Domestic electric light sources

Domestic electric light sources

This animation shows the characteristics of domestic light sources, from traditional light bulbs to LED lights.



light source, lighting, lamp, traditional light bulb, halogen lamp, compact fluorescent tube, LED, light bulb, lifespan, filament, LED lights, LED chip, socket, fluorescent coating, electronics, electric current, electrode, light, Edison, Thomas Edison, heat radiation, electromagnetic, visible light, thermal conductivity, light switch, atomic orbital, resistance, particle physics, atomic physics, technology, physics

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  • - The tube is filled with noble gasses and mercury atoms. Mercury atoms emit UV photons which are absorbed by the fluorescent coating of the tube that emits visible photons instead. Its lifespan is about 10,000 hours (10 times the lifespan of a traditional incandescent light bulb).

In traditional incandescent light bulbs a tungsten filament emits light, which glows under electric current. The electric current causes the tungsten atoms to vibrate and release part of their vibrational energy by emitting photons.
The glass bulb is filled with inert gas: noble gasses or nitrogen gas, because, if exposed to oxygen in the air, the tungsten filament would burn almost instantly after switching the light on.

Incandescent light bulbs have low energy efficiency, only about 2% of the power consumed is emitted as visible light. Their lifespan is about 1,000 hours.

The principle of operation of a halogen lamp is the same as that of traditional incandescent bulbs: a tungsten filament glows under current, thus emitting light. Their lifespan is longer than that of incandescent light bulbs, as the noble gasses filling the bulb contain halogen atoms.
Tungsten atoms evaporated by the heat bond with halogen atoms; the resulting tungsten halides close to the filament break down due to the heat, and tungsten is deposited on the filament.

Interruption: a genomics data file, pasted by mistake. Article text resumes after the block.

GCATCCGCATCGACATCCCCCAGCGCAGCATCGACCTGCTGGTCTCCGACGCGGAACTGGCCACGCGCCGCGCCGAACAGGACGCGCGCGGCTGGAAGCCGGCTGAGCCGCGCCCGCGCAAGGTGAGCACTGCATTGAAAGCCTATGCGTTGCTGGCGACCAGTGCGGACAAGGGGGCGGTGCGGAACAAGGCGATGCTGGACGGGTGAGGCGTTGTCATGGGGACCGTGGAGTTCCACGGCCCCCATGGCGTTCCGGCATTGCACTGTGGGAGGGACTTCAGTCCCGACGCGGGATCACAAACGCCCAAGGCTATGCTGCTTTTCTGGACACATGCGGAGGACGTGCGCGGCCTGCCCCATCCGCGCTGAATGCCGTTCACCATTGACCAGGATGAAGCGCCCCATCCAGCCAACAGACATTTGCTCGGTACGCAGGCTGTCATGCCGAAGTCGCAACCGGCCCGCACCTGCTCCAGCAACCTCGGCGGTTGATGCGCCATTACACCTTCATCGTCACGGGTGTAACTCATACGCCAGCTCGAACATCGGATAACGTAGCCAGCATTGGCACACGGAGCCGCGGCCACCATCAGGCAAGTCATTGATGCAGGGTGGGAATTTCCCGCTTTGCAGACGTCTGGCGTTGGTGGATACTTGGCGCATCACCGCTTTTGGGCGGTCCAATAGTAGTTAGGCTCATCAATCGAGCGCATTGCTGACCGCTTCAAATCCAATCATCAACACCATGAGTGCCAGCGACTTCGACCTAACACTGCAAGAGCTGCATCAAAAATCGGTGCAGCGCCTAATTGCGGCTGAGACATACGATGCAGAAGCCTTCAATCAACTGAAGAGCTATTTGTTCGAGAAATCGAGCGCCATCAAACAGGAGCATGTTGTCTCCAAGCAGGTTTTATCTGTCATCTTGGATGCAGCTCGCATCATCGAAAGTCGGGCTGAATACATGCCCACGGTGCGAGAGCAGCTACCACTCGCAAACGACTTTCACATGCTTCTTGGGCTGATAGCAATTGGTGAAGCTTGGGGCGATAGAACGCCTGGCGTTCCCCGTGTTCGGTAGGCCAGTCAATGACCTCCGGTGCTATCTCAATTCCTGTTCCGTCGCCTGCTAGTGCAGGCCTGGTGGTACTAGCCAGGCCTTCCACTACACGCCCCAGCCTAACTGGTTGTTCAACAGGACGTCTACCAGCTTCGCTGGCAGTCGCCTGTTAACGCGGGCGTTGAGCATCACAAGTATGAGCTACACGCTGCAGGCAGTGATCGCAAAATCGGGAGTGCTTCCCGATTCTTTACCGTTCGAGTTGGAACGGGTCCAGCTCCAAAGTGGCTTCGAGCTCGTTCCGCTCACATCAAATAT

This slows down the thinning of the filament and increases the lifespan of the bulb. The temperature of the filament can also be increased, which results in greater energy efficiency.

In compact fluorescent bulbs the electrodes emit electrons. The tube is filled with noble gasses and mercury atoms. These are excited by the electrons and emit invisible, short-wave UV photons. The inner wall of the tube is covered with a fluorescent coating which absorbs UV photons and releases visible photons instead.

Mercury atoms emit photons because the electrons excite them, they are raised to a higher energy level and then, on 'falling back', they release some of their energy in the form of UV light. This is then converted to visible light by the fluorescent inner coating of the tube.

Compared to traditional incandescent light bulbs, compact fluorescent tubes have little heat loss, therefore they are more energy efficient: a 20 Watt CFL tube emits as much light as a traditional 100 Watt light bulb. Its lifespan is about 10 thousand hours, 10 times the lifespan of incandescent light bulbs.

  • - Its inner wall is covered with a fluorescent coating. The light emitted by the diode is of narrow wavelength, therefore it is colored. The light is absorbed by the fluorescent coating, which emits white light instead. In older types of LED bulbs red, green and blue diodes were used, the mixture of the three colors gave white light.

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